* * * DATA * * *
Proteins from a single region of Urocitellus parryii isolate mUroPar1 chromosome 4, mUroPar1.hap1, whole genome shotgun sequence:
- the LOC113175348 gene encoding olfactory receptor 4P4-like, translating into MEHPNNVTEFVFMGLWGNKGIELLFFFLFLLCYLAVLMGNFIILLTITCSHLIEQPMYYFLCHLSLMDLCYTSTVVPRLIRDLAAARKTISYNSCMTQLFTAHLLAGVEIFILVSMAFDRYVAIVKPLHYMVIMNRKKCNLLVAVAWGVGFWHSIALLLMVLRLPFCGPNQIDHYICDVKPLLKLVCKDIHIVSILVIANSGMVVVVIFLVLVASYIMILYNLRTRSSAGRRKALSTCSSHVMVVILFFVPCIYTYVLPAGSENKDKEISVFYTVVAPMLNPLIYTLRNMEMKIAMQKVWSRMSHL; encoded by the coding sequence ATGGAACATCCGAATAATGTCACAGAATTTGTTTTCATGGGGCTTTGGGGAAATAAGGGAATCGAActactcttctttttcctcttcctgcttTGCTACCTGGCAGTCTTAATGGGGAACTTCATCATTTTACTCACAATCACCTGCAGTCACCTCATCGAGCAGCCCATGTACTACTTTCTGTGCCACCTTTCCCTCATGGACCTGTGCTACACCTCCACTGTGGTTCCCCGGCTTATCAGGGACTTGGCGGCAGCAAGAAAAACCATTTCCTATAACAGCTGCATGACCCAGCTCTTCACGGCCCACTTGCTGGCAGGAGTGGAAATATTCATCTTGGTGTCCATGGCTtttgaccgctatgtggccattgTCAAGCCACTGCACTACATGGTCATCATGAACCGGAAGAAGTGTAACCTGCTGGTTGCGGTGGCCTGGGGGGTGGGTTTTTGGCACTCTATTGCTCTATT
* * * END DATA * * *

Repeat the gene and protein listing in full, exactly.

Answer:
Proteins from a single region of Urocitellus parryii isolate mUroPar1 chromosome 4, mUroPar1.hap1, whole genome shotgun sequence:
- the LOC113175348 gene encoding olfactory receptor 4P4-like, translating into MEHPNNVTEFVFMGLWGNKGIELLFFFLFLLCYLAVLMGNFIILLTITCSHLIEQPMYYFLCHLSLMDLCYTSTVVPRLIRDLAAARKTISYNSCMTQLFTAHLLAGVEIFILVSMAFDRYVAIVKPLHYMVIMNRKKCNLLVAVAWGVGFWHSIALLLMVLRLPFCGPNQIDHYICDVKPLLKLVCKDIHIVSILVIANSGMVVVVIFLVLVASYIMILYNLRTRSSAGRRKALSTCSSHVMVVILFFVPCIYTYVLPAGSENKDKEISVFYTVVAPMLNPLIYTLRNMEMKIAMQKVWSRMSHL; encoded by the coding sequence ATGGAACATCCGAATAATGTCACAGAATTTGTTTTCATGGGGCTTTGGGGAAATAAGGGAATCGAActactcttctttttcctcttcctgcttTGCTACCTGGCAGTCTTAATGGGGAACTTCATCATTTTACTCACAATCACCTGCAGTCACCTCATCGAGCAGCCCATGTACTACTTTCTGTGCCACCTTTCCCTCATGGACCTGTGCTACACCTCCACTGTGGTTCCCCGGCTTATCAGGGACTTGGCGGCAGCAAGAAAAACCATTTCCTATAACAGCTGCATGACCCAGCTCTTCACGGCCCACTTGCTGGCAGGAGTGGAAATATTCATCTTGGTGTCCATGGCTtttgaccgctatgtggccattgTCAAGCCACTGCACTACATGGTCATCATGAACCGGAAGAAGTGTAACCTGCTGGTTGCGGTGGCCTGGGGGGTGGGTTTTTGGCACTCTATTGCTCTATT